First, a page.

The sky is falling.

That’s always the way the media reacts whenever baseball and performance enhancing drugs (PEDs) are linked.

For sure, it’s a big story. As first reported by ESPN, there’s a chance MLB could suspend as many as 20 players in a PED scandal linked to a Miami-area clinic.

The report names the players involved, including stars Alex Rodriguez and Ryan Braun. It also says some players could get 100-game suspensions once all investigations are concluded.

It’s a bad look for the national pastime, no doubt. But it’s not the end of the world, the end of baseball. The sport has endured so much and moved on to great success.

No one will stand with or applaud players that don’t follow the rules laid out by the sport. And those players found guilty should be punished.

Still, the reality is that fans don’t care.

Apparently, they are numb from years of PED scandals. Or at the very least, bored by it.

This steroid story, however, rings bigger for the media and the commissioner. The media because it missed the original story that was right under its nose. And Bud Selig because it came under his watch. He has a legacy to worry about.     

No matter how many times this story rears its ugly head, fans don’t seem to be turned off to the sport. Plus, there’s been no fan backlash whatsoever.

Before this season, MLB enjoyed an attendance renaissance. Last season, baseball recorded its fifth-best attendance in the sport’s history. The 74.8 million fans was the best mark since 2008.

Better yet, the best five attendance marks in baseball history have come in the last eight seasons.

It tells you one thing: Fans have come to understand that there are some who will take a chance to get an advantage. But in no way does it take away from the game they love. That’s why they are still coming out to games in droves.

You can’t say that for the other major sports. Last season, the NFL logged its fifth straight season of declining attendance.

This past season, the NBA suffered its third straight season of declining attendance and is now just the fifth-most attended sport in the country. Yes, the MLS (third) and NHL (fourth) get better average attendance for its games.

The point is simply that baseball hasn’t been hurt as much as you would think given all the negative headlines about PEDs.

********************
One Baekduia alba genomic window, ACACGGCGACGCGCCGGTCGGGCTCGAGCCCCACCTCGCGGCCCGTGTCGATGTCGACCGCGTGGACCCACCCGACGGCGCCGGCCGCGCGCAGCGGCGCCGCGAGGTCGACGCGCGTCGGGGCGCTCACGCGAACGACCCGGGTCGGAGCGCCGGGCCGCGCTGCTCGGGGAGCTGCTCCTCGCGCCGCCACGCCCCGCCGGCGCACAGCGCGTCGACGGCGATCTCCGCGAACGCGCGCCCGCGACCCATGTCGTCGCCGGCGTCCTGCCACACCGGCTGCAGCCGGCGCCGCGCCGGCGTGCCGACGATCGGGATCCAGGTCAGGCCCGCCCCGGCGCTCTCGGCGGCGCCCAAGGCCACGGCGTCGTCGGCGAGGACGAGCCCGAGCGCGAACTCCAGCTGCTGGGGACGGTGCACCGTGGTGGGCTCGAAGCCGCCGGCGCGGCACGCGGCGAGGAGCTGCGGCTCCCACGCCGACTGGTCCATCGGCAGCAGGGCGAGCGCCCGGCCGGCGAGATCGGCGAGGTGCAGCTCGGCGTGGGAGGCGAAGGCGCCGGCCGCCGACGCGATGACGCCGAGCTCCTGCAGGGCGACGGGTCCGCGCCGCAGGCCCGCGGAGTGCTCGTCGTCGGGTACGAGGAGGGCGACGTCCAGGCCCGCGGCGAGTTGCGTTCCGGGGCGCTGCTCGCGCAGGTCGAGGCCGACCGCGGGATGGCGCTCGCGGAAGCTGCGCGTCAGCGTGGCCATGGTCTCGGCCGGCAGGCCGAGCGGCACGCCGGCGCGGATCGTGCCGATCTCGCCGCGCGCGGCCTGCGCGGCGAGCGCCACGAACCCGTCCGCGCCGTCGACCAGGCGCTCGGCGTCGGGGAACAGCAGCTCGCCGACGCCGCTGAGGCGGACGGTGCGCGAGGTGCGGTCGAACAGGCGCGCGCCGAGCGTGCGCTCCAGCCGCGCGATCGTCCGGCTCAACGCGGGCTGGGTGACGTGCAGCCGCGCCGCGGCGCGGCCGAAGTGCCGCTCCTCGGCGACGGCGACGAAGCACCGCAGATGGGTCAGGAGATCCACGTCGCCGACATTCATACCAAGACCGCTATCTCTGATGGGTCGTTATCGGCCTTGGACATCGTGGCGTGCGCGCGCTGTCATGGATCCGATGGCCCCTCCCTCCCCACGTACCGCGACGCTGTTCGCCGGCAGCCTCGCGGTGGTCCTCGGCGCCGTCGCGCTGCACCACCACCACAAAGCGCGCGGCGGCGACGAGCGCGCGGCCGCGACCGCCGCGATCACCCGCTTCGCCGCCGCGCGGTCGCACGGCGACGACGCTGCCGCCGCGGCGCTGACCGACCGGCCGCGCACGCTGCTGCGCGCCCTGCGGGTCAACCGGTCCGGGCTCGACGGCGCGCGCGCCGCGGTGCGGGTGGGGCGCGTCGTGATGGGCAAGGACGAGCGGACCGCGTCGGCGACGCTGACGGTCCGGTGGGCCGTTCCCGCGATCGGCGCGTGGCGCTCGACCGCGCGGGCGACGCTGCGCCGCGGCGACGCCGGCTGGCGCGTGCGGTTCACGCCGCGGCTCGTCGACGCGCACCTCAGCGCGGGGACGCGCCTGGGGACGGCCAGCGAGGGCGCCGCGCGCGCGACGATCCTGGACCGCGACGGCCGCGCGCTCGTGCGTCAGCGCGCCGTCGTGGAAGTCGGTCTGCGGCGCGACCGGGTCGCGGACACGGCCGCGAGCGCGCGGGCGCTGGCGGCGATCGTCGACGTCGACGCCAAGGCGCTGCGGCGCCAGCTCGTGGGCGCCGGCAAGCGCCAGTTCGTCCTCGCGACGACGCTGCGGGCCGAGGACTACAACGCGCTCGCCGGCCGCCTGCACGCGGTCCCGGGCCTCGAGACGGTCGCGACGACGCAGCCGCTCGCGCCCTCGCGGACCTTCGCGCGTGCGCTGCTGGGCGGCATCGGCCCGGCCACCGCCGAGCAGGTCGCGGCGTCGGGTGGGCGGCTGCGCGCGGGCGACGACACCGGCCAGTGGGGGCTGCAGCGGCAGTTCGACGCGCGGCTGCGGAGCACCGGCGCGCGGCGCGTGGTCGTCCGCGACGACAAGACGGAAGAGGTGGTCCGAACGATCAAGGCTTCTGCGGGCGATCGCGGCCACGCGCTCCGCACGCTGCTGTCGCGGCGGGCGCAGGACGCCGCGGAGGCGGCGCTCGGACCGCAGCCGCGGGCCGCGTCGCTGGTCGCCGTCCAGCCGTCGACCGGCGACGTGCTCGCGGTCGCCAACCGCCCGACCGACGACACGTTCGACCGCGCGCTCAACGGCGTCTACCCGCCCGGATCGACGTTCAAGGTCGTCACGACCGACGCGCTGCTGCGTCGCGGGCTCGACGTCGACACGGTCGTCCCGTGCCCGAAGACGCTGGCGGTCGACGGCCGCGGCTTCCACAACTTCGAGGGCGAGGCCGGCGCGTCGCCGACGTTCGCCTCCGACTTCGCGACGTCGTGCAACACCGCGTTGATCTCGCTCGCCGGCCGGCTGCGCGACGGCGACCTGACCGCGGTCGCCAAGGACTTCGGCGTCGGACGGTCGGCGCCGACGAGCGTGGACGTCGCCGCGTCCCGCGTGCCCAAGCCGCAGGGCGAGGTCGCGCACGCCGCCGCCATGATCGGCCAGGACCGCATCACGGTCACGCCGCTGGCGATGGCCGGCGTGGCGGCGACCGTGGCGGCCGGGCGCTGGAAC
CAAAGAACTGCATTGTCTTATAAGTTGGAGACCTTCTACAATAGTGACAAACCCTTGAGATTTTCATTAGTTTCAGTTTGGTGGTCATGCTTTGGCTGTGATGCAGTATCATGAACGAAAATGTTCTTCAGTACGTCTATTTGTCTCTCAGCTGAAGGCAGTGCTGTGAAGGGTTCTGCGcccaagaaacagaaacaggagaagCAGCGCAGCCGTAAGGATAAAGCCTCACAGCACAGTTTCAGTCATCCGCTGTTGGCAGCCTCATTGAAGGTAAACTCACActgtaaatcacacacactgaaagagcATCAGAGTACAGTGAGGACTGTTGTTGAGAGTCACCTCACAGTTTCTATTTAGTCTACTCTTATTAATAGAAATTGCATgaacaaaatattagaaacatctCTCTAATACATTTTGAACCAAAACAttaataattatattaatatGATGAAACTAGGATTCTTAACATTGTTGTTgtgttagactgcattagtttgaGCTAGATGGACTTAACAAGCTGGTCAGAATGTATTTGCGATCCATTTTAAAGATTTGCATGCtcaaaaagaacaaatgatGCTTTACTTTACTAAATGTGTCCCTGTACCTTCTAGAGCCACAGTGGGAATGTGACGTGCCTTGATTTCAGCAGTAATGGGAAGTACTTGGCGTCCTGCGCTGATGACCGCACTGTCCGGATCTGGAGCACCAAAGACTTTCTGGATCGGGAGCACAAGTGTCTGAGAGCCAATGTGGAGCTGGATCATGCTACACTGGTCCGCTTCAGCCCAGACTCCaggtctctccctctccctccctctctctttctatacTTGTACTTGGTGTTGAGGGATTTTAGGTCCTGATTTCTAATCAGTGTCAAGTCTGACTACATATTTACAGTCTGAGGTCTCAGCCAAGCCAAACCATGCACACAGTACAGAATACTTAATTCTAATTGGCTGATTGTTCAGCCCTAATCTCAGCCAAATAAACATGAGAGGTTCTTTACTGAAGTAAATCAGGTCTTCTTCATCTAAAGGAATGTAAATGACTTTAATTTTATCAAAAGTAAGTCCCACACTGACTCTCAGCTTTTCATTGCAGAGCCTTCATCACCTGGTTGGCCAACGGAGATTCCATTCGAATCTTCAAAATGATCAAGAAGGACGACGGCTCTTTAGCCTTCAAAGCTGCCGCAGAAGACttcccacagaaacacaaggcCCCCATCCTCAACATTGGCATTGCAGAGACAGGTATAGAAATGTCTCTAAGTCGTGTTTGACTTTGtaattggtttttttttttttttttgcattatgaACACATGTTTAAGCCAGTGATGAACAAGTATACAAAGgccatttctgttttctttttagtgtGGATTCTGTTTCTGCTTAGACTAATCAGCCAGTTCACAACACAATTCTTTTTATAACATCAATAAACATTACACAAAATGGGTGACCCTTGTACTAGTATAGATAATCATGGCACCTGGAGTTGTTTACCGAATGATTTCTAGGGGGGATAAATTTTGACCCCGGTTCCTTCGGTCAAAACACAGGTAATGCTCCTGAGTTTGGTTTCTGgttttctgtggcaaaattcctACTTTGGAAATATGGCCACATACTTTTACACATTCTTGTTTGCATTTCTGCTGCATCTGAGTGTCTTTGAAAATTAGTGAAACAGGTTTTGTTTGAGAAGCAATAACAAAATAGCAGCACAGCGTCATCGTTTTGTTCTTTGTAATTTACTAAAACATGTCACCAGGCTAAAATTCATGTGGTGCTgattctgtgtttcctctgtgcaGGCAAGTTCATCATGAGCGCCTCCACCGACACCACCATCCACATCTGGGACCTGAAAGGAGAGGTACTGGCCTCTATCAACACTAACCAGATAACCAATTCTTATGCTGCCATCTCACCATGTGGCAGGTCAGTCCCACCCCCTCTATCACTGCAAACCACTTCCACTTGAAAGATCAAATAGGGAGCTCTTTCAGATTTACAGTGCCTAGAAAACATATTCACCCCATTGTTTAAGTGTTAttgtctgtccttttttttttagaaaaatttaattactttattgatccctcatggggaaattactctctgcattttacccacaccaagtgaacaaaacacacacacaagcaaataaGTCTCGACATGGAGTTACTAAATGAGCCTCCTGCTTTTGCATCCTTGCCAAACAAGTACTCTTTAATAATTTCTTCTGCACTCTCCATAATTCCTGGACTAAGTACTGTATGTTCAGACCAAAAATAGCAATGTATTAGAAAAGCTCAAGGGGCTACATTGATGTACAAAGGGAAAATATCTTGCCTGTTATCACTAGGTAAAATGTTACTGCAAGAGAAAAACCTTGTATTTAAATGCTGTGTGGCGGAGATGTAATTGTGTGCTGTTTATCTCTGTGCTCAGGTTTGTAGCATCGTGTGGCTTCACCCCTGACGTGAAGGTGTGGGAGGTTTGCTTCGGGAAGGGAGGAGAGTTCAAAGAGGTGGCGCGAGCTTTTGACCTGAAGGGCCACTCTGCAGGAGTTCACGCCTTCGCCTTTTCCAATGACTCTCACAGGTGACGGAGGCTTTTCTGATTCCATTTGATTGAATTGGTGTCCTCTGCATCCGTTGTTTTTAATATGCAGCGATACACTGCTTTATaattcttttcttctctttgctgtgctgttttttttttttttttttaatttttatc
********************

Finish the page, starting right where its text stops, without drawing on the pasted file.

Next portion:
Plus, there’s no doubt that baseball is held to a higher standard when it comes to steroids and other drugs.

It’s amazing. Plenty of NFL players get suspended every year for banned substances. It’s an ongoing thing with that league. Since 2006, over 40 players have tested positive for performance-enhancing drugs. Last season, 17 players got banned. Already in 2013, there have been six suspensions.

Most of the time, players get sacked for four games and then they come back. There are no big headlines. Fans, once again, don’t seem to care.

There’s currently Seattle Seahawks scandal. There have been six players suspended under coach Pete Carroll. Yet, nothing condemning the team’s recent success or its coach.

There weren’t the same headlines you see for baseball.

It doesn’t make the baseball story right. It’s just that the media seems to have accepted the NFL PED situation and not the one that’s in baseball.

In 2006, Chargers’ LB Shawne Merriman finished third in the voting for Defensive Player of the Year despite being suspended for the first four games of that season.

And even when you hear that 20 players could be suspended, don’t forget that there are 750 MLB players.

Funny thing is that most fans believe baseball was saved by the Mark McGwire-Sammy Sosa HR battle in 1998. Both were linked to steroids. Fans didn’t care about what they were on. They were just thrilled about the homers that seemed to be leaving the park on an almost nightly basis.

Baseball still has a big job in front of it. How will they be able to suspend players without positive drug tests? Unless the players admit to it and take responsibility, MLB will have a hard time handing out penalties.

Most people think MLB should clean up the sport, but it’s just that the media shouldn’t overreact and drag the entire sport through the mud. It’s not done to any other sport.

The sky only seems to fall in baseball. Stop it.